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Court Rules Phthalates Ban is Retroactive

Date: 2/6/09

WASHINGTON, D.C. – February 5, 2009 -- The United States District Court for the Southern District of New York has unequivocally reversed the Consumer Product Safety Commission's (CPSC) opinion regarding the non-retroactive application of the phthalate ban.  The court ruled that the Phthalate provisions clearly apply to existing inventory and the Commission’s opinion to the contrary must be set aside.   Today’s decision has a dramatic impact on affected products in that the ban becomes effective next Tuesday, February 10, 2009 and all non-compliant phthalate inventory will have to be removed from store shelves and cannot be re-sold or exported. 

This decision applies to children’s toys and child care articles that contain phthalates.  Products not defined as toys or child care articles are not impacted by this decision. 

“SGMA is disappointed in the Court’s decision.  Manufacturers who had been told by the CPSC – the U.S. government agency responsible for consumer product regulation – that the ban would apply only to products made after February 9, 2009, made business decisions to comply accordingly.  The decision to impose such a drastic change at this late date will cause serious harm to many companies.”  Bill Sells, SGMA Vice President for Government Relations    

On November 17, 2008, the CPSC issued an advisory opinion stating that the phthalate limits in Section 108 of the Consumer Product Safety Improvement Act (CPSIA) do not apply to products manufactured prior to February 10, 2009, and therefore the ban would not be applied retroactively.  However, the CPSC’s interpretation of the phthalate prohibitions received immediate criticism from members of Congress, state Attorney Generals and environmental & consumer advocacy groups. 

On December 4, 2008, two groups, the National Resources Defense Council, Inc. (NRDC) and Public Citizen, Inc. (PC) filed a lawsuit in against the CPSC in the United States District Court for the Southern District of New York.   The NRDC and PC asked the Court to set aside the opinion of the CPSC and declare that the phthalate provisions become retroactive.  In today’s decision the Court ruled in favor of the plaintiffs and rejected the CPSC position.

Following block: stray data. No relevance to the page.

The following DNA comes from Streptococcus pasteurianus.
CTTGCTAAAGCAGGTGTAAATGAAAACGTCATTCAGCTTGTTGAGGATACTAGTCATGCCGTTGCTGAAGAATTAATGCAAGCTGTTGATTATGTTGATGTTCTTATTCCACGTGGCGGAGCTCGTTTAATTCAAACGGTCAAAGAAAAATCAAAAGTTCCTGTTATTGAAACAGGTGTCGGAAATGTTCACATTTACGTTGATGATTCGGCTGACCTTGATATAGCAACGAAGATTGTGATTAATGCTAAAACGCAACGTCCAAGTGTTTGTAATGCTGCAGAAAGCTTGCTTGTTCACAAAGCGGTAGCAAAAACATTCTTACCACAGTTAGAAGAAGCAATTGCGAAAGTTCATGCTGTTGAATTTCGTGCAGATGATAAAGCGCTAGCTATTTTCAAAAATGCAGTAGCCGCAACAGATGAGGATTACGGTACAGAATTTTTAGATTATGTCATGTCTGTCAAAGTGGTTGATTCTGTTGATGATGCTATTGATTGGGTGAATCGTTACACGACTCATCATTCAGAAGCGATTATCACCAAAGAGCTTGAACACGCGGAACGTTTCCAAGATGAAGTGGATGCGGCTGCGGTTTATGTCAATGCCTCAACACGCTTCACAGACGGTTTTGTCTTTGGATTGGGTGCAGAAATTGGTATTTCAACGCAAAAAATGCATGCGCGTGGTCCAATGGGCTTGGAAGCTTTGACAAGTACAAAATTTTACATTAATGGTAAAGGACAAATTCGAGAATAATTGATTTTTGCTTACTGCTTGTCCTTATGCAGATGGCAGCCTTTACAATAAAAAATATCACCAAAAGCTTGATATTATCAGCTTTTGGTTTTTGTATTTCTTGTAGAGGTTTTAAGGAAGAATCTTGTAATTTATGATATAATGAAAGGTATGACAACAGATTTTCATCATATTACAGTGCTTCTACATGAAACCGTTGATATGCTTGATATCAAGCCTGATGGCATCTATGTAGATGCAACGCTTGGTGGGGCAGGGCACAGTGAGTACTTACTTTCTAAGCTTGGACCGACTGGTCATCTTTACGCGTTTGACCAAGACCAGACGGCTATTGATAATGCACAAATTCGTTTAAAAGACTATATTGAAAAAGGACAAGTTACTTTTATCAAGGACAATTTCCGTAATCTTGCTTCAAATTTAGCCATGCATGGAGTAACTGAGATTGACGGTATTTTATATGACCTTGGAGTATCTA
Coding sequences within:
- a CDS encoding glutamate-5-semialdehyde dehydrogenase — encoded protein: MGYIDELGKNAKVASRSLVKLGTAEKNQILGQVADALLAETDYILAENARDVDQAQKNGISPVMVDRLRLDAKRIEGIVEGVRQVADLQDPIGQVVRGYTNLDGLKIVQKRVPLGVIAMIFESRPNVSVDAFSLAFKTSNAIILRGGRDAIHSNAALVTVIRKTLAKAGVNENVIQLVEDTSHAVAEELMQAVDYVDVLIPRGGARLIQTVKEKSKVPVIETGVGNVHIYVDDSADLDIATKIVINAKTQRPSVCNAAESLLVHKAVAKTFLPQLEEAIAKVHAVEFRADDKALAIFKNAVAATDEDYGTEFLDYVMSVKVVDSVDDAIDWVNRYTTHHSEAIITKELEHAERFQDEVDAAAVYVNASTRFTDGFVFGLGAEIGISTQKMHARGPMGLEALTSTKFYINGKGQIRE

The Court stated that Section 108 of the CPSIA forbids the continued sale and distribution of products that violate the ban, whether in inventory or otherwise.  The Court, with great detail, cataloged the faults in the CPSC’s opinion letter and explained why Section 108 applies to existing inventory.  The Court found that the language and the structure of the CPSIA unambiguously states that the phthalate provisions of Section 108 apply to all products offered for sale starting February 10, 2009, including existing inventory.  In addition, the Court found that the statutory purpose and legislative history of the CPSIA also support this conclusion. 

The bottom line is that the phthalate limits in Section 108 of the CPSIA are now retroactive.  As of Tuesday, February 10, 2009, all non-compliant toys and child care articles must be removed from store shelves and inventory, and destroyed.  These products can no longer be sold, stored or transported out of the country after this date. 

The Sporting Goods Manufacturers Association (SGMA), the #1 source for sport and fitness research, is the leading global trade association of manufacturers, retailers, and marketers in the sports products industry.  SGMA helps lead the sports and fitness industries by fostering participation through research, thought leadership, product promotion, and public policy.  More information about SGMA membership, SGMA's Sports Research Partnership, and SGMA's National Health Through Fitness Day can be found at www.sgma.com.
 

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